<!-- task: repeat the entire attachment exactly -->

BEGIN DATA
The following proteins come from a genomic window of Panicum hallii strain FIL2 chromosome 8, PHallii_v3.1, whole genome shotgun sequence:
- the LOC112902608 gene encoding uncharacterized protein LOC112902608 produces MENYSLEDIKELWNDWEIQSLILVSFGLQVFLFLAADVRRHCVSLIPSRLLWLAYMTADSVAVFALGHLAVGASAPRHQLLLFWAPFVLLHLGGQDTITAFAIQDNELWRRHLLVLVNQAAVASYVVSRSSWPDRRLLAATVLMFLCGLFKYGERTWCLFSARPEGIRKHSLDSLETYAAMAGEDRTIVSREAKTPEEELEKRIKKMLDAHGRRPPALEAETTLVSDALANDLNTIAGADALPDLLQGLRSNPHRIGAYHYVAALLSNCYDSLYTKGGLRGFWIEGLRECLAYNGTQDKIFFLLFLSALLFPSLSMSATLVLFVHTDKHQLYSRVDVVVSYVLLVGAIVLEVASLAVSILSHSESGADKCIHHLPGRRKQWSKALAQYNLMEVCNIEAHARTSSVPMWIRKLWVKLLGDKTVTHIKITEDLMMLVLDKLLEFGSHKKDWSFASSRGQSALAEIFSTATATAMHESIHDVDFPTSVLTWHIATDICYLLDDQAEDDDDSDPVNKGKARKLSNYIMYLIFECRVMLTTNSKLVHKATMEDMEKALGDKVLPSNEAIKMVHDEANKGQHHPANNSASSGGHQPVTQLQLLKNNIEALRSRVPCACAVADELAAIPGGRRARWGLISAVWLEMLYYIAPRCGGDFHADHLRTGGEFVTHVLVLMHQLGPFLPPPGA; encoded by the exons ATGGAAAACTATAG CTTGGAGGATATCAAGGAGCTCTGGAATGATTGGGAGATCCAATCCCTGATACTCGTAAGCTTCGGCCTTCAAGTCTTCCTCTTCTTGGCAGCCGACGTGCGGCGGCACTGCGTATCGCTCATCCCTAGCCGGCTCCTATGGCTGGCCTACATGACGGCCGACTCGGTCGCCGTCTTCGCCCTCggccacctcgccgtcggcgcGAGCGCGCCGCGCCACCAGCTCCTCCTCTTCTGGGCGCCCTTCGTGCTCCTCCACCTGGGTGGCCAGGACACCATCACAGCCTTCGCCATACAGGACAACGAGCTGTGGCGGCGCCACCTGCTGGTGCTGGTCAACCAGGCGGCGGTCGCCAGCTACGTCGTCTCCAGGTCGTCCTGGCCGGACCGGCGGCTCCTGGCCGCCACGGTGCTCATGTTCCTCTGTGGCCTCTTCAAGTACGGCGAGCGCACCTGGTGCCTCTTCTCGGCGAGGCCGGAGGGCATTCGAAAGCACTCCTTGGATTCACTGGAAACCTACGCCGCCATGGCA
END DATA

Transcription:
The following proteins come from a genomic window of Panicum hallii strain FIL2 chromosome 8, PHallii_v3.1, whole genome shotgun sequence:
- the LOC112902608 gene encoding uncharacterized protein LOC112902608 produces MENYSLEDIKELWNDWEIQSLILVSFGLQVFLFLAADVRRHCVSLIPSRLLWLAYMTADSVAVFALGHLAVGASAPRHQLLLFWAPFVLLHLGGQDTITAFAIQDNELWRRHLLVLVNQAAVASYVVSRSSWPDRRLLAATVLMFLCGLFKYGERTWCLFSARPEGIRKHSLDSLETYAAMAGEDRTIVSREAKTPEEELEKRIKKMLDAHGRRPPALEAETTLVSDALANDLNTIAGADALPDLLQGLRSNPHRIGAYHYVAALLSNCYDSLYTKGGLRGFWIEGLRECLAYNGTQDKIFFLLFLSALLFPSLSMSATLVLFVHTDKHQLYSRVDVVVSYVLLVGAIVLEVASLAVSILSHSESGADKCIHHLPGRRKQWSKALAQYNLMEVCNIEAHARTSSVPMWIRKLWVKLLGDKTVTHIKITEDLMMLVLDKLLEFGSHKKDWSFASSRGQSALAEIFSTATATAMHESIHDVDFPTSVLTWHIATDICYLLDDQAEDDDDSDPVNKGKARKLSNYIMYLIFECRVMLTTNSKLVHKATMEDMEKALGDKVLPSNEAIKMVHDEANKGQHHPANNSASSGGHQPVTQLQLLKNNIEALRSRVPCACAVADELAAIPGGRRARWGLISAVWLEMLYYIAPRCGGDFHADHLRTGGEFVTHVLVLMHQLGPFLPPPGA; encoded by the exons ATGGAAAACTATAG CTTGGAGGATATCAAGGAGCTCTGGAATGATTGGGAGATCCAATCCCTGATACTCGTAAGCTTCGGCCTTCAAGTCTTCCTCTTCTTGGCAGCCGACGTGCGGCGGCACTGCGTATCGCTCATCCCTAGCCGGCTCCTATGGCTGGCCTACATGACGGCCGACTCGGTCGCCGTCTTCGCCCTCggccacctcgccgtcggcgcGAGCGCGCCGCGCCACCAGCTCCTCCTCTTCTGGGCGCCCTTCGTGCTCCTCCACCTGGGTGGCCAGGACACCATCACAGCCTTCGCCATACAGGACAACGAGCTGTGGCGGCGCCACCTGCTGGTGCTGGTCAACCAGGCGGCGGTCGCCAGCTACGTCGTCTCCAGGTCGTCCTGGCCGGACCGGCGGCTCCTGGCCGCCACGGTGCTCATGTTCCTCTGTGGCCTCTTCAAGTACGGCGAGCGCACCTGGTGCCTCTTCTCGGCGAGGCCGGAGGGCATTCGAAAGCACTCCTTGGATTCACTGGAAACCTACGCCGCCATGGCA